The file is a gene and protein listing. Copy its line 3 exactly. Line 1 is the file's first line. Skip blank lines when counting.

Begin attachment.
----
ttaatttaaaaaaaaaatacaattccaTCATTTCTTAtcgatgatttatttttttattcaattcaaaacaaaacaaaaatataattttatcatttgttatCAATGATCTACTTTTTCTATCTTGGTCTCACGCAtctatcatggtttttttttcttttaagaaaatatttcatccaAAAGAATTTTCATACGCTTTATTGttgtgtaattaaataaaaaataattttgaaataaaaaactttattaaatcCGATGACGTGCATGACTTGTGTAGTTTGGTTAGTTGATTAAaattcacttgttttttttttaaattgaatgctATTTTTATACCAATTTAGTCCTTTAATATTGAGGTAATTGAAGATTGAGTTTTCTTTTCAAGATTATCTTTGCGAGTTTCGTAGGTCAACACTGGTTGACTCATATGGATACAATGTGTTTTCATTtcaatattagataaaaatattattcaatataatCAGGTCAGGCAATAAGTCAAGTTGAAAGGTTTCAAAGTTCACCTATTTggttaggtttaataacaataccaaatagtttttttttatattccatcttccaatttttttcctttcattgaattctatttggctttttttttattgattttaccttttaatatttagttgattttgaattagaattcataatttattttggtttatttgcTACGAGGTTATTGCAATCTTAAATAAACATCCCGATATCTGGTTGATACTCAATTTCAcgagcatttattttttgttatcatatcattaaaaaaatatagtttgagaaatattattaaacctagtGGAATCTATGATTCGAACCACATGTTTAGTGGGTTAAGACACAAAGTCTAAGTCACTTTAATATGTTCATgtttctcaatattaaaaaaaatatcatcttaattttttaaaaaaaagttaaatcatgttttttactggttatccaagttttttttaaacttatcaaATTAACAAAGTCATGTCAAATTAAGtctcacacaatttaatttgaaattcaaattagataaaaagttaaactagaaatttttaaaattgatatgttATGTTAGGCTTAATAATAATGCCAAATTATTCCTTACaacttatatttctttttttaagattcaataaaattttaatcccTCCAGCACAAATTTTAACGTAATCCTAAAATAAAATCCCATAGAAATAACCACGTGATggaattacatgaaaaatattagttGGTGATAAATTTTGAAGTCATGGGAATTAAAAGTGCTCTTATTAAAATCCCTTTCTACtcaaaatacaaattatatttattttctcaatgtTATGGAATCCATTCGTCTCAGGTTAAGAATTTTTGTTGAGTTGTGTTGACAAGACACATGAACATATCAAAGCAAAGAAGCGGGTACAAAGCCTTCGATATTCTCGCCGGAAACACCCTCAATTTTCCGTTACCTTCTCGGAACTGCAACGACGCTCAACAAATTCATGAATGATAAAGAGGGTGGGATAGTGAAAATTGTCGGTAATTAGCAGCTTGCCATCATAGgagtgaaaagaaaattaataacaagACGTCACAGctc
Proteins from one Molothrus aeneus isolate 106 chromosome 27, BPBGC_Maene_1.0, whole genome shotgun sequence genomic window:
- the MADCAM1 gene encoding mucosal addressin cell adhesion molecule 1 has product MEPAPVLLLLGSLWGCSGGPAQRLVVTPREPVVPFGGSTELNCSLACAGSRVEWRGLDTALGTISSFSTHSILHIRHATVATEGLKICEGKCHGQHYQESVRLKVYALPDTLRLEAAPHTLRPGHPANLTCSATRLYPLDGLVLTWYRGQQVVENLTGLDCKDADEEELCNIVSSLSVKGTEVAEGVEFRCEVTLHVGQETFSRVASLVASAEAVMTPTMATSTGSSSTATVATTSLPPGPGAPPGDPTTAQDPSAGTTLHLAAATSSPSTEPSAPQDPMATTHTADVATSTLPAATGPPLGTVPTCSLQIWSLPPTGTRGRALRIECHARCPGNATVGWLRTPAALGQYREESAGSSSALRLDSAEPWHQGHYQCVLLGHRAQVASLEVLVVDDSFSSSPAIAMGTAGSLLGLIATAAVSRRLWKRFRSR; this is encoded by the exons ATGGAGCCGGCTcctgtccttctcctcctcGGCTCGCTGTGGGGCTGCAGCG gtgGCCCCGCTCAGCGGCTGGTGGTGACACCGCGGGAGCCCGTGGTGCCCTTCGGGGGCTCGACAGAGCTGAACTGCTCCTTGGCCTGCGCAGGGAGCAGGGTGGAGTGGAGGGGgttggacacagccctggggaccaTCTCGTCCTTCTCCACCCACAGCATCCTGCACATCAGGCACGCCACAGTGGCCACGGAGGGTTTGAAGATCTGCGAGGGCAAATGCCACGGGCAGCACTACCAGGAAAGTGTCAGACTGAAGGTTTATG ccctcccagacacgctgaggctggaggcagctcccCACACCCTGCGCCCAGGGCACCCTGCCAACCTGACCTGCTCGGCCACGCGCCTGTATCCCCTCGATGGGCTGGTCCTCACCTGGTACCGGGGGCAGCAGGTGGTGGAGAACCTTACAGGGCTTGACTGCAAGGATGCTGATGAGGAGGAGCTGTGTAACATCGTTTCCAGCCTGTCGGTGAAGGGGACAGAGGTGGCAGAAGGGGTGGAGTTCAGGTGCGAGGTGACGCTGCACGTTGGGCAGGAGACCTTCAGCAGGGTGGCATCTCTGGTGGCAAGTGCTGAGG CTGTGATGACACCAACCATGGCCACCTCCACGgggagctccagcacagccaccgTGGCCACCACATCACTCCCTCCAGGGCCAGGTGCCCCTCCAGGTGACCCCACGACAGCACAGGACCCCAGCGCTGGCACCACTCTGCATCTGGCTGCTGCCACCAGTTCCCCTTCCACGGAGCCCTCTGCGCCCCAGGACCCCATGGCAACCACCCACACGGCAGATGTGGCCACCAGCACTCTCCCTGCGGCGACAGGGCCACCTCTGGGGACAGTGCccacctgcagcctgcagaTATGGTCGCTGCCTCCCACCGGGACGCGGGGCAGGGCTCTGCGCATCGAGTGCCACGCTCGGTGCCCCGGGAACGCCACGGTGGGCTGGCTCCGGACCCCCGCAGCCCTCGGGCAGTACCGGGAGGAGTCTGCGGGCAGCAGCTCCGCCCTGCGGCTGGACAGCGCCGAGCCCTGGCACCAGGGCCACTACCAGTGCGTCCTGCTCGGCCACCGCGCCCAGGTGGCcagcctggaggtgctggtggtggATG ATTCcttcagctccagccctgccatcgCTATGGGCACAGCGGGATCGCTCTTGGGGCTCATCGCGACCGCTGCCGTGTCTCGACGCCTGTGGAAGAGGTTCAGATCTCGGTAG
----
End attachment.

- the MADCAM1 gene encoding mucosal addressin cell adhesion molecule 1 has product MEPAPVLLLLGSLWGCSGGPAQRLVVTPREPVVPFGGSTELNCSLACAGSRVEWRGLDTALGTISSFSTHSILHIRHATVATEGLKICEGKCHGQHYQESVRLKVYALPDTLRLEAAPHTLRPGHPANLTCSATRLYPLDGLVLTWYRGQQVVENLTGLDCKDADEEELCNIVSSLSVKGTEVAEGVEFRCEVTLHVGQETFSRVASLVASAEAVMTPTMATSTGSSSTATVATTSLPPGPGAPPGDPTTAQDPSAGTTLHLAAATSSPSTEPSAPQDPMATTHTADVATSTLPAATGPPLGTVPTCSLQIWSLPPTGTRGRALRIECHARCPGNATVGWLRTPAALGQYREESAGSSSALRLDSAEPWHQGHYQCVLLGHRAQVASLEVLVVDDSFSSSPAIAMGTAGSLLGLIATAAVSRRLWKRFRSR; this is encoded by the exons ATGGAGCCGGCTcctgtccttctcctcctcGGCTCGCTGTGGGGCTGCAGCG gtgGCCCCGCTCAGCGGCTGGTGGTGACACCGCGGGAGCCCGTGGTGCCCTTCGGGGGCTCGACAGAGCTGAACTGCTCCTTGGCCTGCGCAGGGAGCAGGGTGGAGTGGAGGGGgttggacacagccctggggaccaTCTCGTCCTTCTCCACCCACAGCATCCTGCACATCAGGCACGCCACAGTGGCCACGGAGGGTTTGAAGATCTGCGAGGGCAAATGCCACGGGCAGCACTACCAGGAAAGTGTCAGACTGAAGGTTTATG ccctcccagacacgctgaggctggaggcagctcccCACACCCTGCGCCCAGGGCACCCTGCCAACCTGACCTGCTCGGCCACGCGCCTGTATCCCCTCGATGGGCTGGTCCTCACCTGGTACCGGGGGCAGCAGGTGGTGGAGAACCTTACAGGGCTTGACTGCAAGGATGCTGATGAGGAGGAGCTGTGTAACATCGTTTCCAGCCTGTCGGTGAAGGGGACAGAGGTGGCAGAAGGGGTGGAGTTCAGGTGCGAGGTGACGCTGCACGTTGGGCAGGAGACCTTCAGCAGGGTGGCATCTCTGGTGGCAAGTGCTGAGG CTGTGATGACACCAACCATGGCCACCTCCACGgggagctccagcacagccaccgTGGCCACCACATCACTCCCTCCAGGGCCAGGTGCCCCTCCAGGTGACCCCACGACAGCACAGGACCCCAGCGCTGGCACCACTCTGCATCTGGCTGCTGCCACCAGTTCCCCTTCCACGGAGCCCTCTGCGCCCCAGGACCCCATGGCAACCACCCACACGGCAGATGTGGCCACCAGCACTCTCCCTGCGGCGACAGGGCCACCTCTGGGGACAGTGCccacctgcagcctgcagaTATGGTCGCTGCCTCCCACCGGGACGCGGGGCAGGGCTCTGCGCATCGAGTGCCACGCTCGGTGCCCCGGGAACGCCACGGTGGGCTGGCTCCGGACCCCCGCAGCCCTCGGGCAGTACCGGGAGGAGTCTGCGGGCAGCAGCTCCGCCCTGCGGCTGGACAGCGCCGAGCCCTGGCACCAGGGCCACTACCAGTGCGTCCTGCTCGGCCACCGCGCCCAGGTGGCcagcctggaggtgctggtggtggATG ATTCcttcagctccagccctgccatcgCTATGGGCACAGCGGGATCGCTCTTGGGGCTCATCGCGACCGCTGCCGTGTCTCGACGCCTGTGGAAGAGGTTCAGATCTCGGTAG